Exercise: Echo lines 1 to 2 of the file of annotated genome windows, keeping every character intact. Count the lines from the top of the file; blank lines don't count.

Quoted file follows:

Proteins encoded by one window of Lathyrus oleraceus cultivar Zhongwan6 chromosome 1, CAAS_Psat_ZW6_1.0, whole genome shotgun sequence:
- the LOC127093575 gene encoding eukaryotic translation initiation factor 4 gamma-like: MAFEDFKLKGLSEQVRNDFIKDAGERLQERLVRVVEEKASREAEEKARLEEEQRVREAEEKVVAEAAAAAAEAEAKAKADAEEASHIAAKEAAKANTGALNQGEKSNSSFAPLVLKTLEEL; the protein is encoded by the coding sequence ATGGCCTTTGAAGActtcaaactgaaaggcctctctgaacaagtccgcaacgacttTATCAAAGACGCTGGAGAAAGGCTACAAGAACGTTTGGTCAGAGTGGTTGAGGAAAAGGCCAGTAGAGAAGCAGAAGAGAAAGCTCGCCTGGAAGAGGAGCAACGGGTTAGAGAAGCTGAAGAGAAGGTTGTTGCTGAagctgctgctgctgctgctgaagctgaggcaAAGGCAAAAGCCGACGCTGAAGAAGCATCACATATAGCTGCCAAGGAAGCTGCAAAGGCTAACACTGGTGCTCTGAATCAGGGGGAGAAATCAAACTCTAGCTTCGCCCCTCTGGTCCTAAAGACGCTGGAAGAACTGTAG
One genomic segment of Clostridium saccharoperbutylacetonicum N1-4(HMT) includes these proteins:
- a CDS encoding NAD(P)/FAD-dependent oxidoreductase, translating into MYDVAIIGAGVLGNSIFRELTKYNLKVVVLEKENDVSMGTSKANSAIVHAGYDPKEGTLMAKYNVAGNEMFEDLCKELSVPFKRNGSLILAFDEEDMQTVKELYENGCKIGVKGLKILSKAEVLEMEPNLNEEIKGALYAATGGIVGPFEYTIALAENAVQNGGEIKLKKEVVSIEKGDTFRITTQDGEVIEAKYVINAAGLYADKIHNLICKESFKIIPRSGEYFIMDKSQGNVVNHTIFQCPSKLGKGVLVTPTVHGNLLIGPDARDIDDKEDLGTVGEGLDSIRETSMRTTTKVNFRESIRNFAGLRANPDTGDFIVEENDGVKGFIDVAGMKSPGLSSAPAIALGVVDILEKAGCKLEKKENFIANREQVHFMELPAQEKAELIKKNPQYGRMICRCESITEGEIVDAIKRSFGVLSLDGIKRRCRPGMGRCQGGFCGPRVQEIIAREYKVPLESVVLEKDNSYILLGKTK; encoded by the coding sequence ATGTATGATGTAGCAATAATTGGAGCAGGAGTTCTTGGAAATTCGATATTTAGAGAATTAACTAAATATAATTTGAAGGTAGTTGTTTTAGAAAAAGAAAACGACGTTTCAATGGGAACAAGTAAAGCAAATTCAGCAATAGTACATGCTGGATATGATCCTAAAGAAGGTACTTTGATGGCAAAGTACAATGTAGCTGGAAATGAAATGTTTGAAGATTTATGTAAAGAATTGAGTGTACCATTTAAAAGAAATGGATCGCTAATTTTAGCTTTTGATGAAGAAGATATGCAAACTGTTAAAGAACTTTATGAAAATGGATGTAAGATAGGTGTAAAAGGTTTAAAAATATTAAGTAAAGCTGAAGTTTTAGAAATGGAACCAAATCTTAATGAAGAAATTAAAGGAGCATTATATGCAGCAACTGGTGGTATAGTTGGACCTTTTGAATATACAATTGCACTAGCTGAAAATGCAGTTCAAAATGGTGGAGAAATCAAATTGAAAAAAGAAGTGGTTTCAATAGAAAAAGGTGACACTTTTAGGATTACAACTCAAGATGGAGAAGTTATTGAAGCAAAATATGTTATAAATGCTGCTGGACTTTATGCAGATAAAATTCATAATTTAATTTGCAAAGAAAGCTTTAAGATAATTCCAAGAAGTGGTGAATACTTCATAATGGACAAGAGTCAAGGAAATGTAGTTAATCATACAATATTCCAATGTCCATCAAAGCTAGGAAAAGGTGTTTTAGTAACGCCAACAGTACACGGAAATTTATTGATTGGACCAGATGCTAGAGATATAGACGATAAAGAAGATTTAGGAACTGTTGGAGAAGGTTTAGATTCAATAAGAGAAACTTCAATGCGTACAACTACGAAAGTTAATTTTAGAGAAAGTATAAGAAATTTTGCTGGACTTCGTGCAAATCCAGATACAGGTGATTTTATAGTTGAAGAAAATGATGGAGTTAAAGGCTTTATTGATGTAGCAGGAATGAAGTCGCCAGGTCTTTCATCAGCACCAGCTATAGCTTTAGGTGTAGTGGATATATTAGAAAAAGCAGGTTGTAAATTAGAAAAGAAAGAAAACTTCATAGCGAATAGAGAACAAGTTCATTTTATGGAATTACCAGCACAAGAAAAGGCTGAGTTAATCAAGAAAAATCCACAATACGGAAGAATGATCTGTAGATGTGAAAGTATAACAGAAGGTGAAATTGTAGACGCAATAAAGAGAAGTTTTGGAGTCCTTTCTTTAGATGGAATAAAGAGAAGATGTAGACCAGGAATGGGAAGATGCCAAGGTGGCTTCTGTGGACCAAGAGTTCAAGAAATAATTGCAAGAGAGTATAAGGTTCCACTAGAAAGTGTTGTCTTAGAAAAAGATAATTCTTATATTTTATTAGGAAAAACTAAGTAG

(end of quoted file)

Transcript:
Proteins encoded by one window of Lathyrus oleraceus cultivar Zhongwan6 chromosome 1, CAAS_Psat_ZW6_1.0, whole genome shotgun sequence:
- the LOC127093575 gene encoding eukaryotic translation initiation factor 4 gamma-like: MAFEDFKLKGLSEQVRNDFIKDAGERLQERLVRVVEEKASREAEEKARLEEEQRVREAEEKVVAEAAAAAAEAEAKAKADAEEASHIAAKEAAKANTGALNQGEKSNSSFAPLVLKTLEEL; the protein is encoded by the coding sequence ATGGCCTTTGAAGActtcaaactgaaaggcctctctgaacaagtccgcaacgacttTATCAAAGACGCTGGAGAAAGGCTACAAGAACGTTTGGTCAGAGTGGTTGAGGAAAAGGCCAGTAGAGAAGCAGAAGAGAAAGCTCGCCTGGAAGAGGAGCAACGGGTTAGAGAAGCTGAAGAGAAGGTTGTTGCTGAagctgctgctgctgctgctgaagctgaggcaAAGGCAAAAGCCGACGCTGAAGAAGCATCACATATAGCTGCCAAGGAAGCTGCAAAGGCTAACACTGGTGCTCTGAATCAGGGGGAGAAATCAAACTCTAGCTTCGCCCCTCTGGTCCTAAAGACGCTGGAAGAACTGTAG